Many New Zealanders will be aware of the approaching centenary of the beginning of the Great War, but it is also important to remember the New Zealand Wars fought on our own soil.
Between March and June, the 150th anniversaries of the battles of Ōrākau, Pukehinahina (Gate Pā), and Te Ranga will be commemorated.
The Waikato War (1863–64) was waged by the government against the Kīngitanga movement, which arose in resistance to land sales in Waikato.
Towards the end of that war, Rewi Maniapoto was persuaded by members of Ngāti Raukawa and Tūhoe to defend Ōrākau. The fortified pā was still being built on 31 March 1864 when more than 1,000 British troops arrived, led by Brigadier-General Carey. The pā withstood frontal attacks and shelling, before the British soldiers surrounded it and constructed a sap, digging their way in a zig-zag motion towards the 300 Māori defenders.
By the time General Cameron arrived on 2 April, the Māori were suffering from thirst and starvation. Cameron called for a ceasefire and offered them a chance to surrender.
There are several versions of what happened next. Most agree that one of the defenders replied with: ‘E hoa, ka whawhai tonu ki a koe, ake, ake’ – ‘Friend, we will fight you forever and ever’. The women were then offered a chance to leave, but Ahumai Te Paerata replied: ‘Ki te mate ngā tāne, me mate anō ngā wāhine me ngā tamariki’ – ‘If the men die, then the women and children must also die’.
Later that day, the Māori defenders broke out of the pā in a group, taking the British by surprise. They headed towards the nearby swampland and scattered. One of the survivors, Hitiri Te Paerata, later reported: ‘A storm of bullets … seemed to encircle us like hail’. Of the 300 in the pā, 160 were killed.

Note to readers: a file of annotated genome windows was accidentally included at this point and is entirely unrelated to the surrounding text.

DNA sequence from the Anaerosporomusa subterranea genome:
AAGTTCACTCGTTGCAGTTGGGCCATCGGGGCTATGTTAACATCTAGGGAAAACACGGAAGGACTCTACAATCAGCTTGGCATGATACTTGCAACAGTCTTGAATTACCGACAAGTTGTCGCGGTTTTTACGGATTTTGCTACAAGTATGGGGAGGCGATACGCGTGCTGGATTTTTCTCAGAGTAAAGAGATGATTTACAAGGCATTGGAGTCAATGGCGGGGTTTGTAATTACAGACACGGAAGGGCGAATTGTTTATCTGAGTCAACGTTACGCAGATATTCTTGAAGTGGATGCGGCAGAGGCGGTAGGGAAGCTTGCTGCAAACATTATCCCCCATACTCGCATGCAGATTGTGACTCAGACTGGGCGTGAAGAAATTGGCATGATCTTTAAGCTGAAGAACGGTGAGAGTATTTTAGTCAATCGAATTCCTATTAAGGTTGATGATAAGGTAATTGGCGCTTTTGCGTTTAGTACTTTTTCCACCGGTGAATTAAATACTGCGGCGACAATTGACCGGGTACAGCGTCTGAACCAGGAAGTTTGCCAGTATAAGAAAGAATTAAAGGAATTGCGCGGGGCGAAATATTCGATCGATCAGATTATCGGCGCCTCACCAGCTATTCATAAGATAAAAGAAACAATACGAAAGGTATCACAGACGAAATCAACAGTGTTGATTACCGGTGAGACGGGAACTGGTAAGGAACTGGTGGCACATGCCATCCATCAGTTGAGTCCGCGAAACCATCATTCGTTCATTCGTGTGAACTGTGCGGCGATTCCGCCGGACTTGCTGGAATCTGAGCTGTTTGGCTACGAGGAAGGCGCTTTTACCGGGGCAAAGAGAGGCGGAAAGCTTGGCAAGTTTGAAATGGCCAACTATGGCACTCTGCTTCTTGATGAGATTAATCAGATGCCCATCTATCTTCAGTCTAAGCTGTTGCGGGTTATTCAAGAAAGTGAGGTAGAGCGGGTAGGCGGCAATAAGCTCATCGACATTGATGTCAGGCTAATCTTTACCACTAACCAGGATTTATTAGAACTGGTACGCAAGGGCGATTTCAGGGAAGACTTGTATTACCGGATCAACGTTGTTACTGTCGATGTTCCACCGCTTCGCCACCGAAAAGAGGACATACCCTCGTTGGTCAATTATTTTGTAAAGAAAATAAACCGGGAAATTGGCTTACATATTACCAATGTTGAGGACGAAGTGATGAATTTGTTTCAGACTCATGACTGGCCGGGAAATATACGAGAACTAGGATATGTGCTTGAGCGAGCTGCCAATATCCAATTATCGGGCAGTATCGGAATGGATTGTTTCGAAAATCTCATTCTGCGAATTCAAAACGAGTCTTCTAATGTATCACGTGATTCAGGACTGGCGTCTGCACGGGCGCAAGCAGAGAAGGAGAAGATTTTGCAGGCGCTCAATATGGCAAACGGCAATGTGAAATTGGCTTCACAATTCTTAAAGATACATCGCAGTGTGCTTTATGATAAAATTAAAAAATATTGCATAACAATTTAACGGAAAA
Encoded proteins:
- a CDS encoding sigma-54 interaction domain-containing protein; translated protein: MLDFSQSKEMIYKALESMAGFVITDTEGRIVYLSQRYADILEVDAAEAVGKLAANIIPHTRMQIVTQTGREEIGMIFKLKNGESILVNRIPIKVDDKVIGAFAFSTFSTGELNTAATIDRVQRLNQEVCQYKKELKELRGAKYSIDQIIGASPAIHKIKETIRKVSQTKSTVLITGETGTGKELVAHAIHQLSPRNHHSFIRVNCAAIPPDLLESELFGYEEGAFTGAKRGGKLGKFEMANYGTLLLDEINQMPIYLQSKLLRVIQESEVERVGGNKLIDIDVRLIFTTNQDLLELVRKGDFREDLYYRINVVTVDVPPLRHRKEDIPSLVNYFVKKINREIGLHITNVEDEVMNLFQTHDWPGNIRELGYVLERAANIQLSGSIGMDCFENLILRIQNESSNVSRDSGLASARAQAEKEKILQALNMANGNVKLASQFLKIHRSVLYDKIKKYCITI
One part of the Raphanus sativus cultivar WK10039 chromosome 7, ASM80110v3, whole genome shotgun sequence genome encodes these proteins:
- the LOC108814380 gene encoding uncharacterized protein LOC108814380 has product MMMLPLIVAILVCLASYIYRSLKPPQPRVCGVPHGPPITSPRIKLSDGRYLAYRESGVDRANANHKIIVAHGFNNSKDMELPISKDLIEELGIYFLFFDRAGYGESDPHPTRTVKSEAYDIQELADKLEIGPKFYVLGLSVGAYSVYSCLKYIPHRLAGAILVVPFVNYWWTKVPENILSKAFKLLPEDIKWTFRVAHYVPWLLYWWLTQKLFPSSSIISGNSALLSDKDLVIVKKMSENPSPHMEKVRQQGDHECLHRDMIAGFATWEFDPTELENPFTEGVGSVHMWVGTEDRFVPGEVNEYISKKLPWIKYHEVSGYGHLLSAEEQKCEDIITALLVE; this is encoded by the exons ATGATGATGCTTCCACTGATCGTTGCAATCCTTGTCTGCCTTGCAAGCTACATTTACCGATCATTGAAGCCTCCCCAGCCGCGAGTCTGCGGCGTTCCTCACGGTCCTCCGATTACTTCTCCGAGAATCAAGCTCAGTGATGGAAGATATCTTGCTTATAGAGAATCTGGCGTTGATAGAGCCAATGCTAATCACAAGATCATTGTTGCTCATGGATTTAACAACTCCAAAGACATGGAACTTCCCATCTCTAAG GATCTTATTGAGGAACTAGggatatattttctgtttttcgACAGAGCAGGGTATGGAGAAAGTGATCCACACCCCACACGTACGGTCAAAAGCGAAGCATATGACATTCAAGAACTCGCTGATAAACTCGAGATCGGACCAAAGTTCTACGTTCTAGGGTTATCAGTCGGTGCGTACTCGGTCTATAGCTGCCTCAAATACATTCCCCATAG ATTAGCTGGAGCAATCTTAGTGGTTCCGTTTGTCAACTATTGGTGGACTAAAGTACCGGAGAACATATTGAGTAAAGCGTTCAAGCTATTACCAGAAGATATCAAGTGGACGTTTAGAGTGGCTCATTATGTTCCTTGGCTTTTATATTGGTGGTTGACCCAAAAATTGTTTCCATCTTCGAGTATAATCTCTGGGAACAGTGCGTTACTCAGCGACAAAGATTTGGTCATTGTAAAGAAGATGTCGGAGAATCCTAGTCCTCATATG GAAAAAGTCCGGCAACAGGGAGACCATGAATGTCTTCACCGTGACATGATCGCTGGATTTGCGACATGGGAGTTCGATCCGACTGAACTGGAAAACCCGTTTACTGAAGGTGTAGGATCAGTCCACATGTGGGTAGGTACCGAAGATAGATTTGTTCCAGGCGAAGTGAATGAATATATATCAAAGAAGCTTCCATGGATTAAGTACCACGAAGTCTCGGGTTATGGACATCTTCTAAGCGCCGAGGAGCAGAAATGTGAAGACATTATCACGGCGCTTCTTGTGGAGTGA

One survivor of the Waikato War – after being invited to attend the 50th ‘jubilee’ event commemorating the battle in 1914 – said to James Cowan ‘The Pākehā, is willing to let bygones to be bygones, but does he offer to give me back my potato ground?’
At a recent symposium hosted by the Alexander Turnbull Library, in conjunction with the Centre for Colonial Studies of the University of Otago, various themes were explored into Cowan’s legacy, including relating to his recording of the battle of Ōrākau. Paul Meredith, of Ngāti Maniapoto, who grew up in Kihikihi area, spoke about Cowan’s methods of writing down oral histories, and collaborating with tribal scholars such as Raureti Te Huia when he gathered information about the wars. Meredith suggested that Cowan’s methods have parellels with kaupapa Māori methodology of today.
There is a letter in Borderland from Raureti Te Huia to Cowan, in which Te Huia gives feedback on the validity of two maps that Cowan had sent him, relating to the layout of Ōrākau pa. This letter was a part of the collection of Cowan papers that the [National] library acquired at the end of 2012 which inspired the Borderland exhibition.